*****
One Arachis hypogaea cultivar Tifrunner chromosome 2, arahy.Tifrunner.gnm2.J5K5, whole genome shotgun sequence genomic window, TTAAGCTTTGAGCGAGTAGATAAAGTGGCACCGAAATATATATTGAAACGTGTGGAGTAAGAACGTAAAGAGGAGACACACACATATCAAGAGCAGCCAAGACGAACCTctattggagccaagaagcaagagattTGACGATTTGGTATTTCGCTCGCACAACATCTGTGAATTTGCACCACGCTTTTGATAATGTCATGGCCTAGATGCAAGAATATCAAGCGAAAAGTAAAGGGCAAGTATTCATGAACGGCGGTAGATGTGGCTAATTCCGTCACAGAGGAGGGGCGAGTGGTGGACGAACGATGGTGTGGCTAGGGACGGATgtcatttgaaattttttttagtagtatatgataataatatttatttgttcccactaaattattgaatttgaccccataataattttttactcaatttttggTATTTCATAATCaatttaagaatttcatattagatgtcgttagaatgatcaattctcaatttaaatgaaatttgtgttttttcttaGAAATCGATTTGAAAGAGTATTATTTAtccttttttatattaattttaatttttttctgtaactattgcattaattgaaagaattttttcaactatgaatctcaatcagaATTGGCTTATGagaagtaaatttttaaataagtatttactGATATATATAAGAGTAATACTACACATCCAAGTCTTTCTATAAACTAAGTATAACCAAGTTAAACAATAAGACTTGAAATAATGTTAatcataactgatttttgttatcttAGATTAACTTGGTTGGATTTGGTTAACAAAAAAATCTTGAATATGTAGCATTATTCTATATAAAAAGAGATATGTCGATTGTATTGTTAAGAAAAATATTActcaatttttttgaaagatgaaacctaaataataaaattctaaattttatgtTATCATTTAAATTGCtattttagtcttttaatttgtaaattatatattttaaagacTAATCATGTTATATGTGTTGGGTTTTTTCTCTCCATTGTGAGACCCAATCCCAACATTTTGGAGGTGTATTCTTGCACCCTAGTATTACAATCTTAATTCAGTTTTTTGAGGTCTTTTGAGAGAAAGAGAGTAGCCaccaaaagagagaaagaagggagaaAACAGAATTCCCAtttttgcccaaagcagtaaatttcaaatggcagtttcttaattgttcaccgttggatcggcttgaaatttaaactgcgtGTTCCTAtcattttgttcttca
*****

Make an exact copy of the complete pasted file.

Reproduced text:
One Arachis hypogaea cultivar Tifrunner chromosome 2, arahy.Tifrunner.gnm2.J5K5, whole genome shotgun sequence genomic window, TTAAGCTTTGAGCGAGTAGATAAAGTGGCACCGAAATATATATTGAAACGTGTGGAGTAAGAACGTAAAGAGGAGACACACACATATCAAGAGCAGCCAAGACGAACCTctattggagccaagaagcaagagattTGACGATTTGGTATTTCGCTCGCACAACATCTGTGAATTTGCACCACGCTTTTGATAATGTCATGGCCTAGATGCAAGAATATCAAGCGAAAAGTAAAGGGCAAGTATTCATGAACGGCGGTAGATGTGGCTAATTCCGTCACAGAGGAGGGGCGAGTGGTGGACGAACGATGGTGTGGCTAGGGACGGATgtcatttgaaattttttttagtagtatatgataataatatttatttgttcccactaaattattgaatttgaccccataataattttttactcaatttttggTATTTCATAATCaatttaagaatttcatattagatgtcgttagaatgatcaattctcaatttaaatgaaatttgtgttttttcttaGAAATCGATTTGAAAGAGTATTATTTAtccttttttatattaattttaatttttttctgtaactattgcattaattgaaagaattttttcaactatgaatctcaatcagaATTGGCTTATGagaagtaaatttttaaataagtatttactGATATATATAAGAGTAATACTACACATCCAAGTCTTTCTATAAACTAAGTATAACCAAGTTAAACAATAAGACTTGAAATAATGTTAatcataactgatttttgttatcttAGATTAACTTGGTTGGATTTGGTTAACAAAAAAATCTTGAATATGTAGCATTATTCTATATAAAAAGAGATATGTCGATTGTATTGTTAAGAAAAATATTActcaatttttttgaaagatgaaacctaaataataaaattctaaattttatgtTATCATTTAAATTGCtattttagtcttttaatttgtaaattatatattttaaagacTAATCATGTTATATGTGTTGGGTTTTTTCTCTCCATTGTGAGACCCAATCCCAACATTTTGGAGGTGTATTCTTGCACCCTAGTATTACAATCTTAATTCAGTTTTTTGAGGTCTTTTGAGAGAAAGAGAGTAGCCaccaaaagagagaaagaagggagaaAACAGAATTCCCAtttttgcccaaagcagtaaatttcaaatggcagtttcttaattgttcaccgttggatcggcttgaaatttaaactgcgtGTTCCTAtcattttgttcttca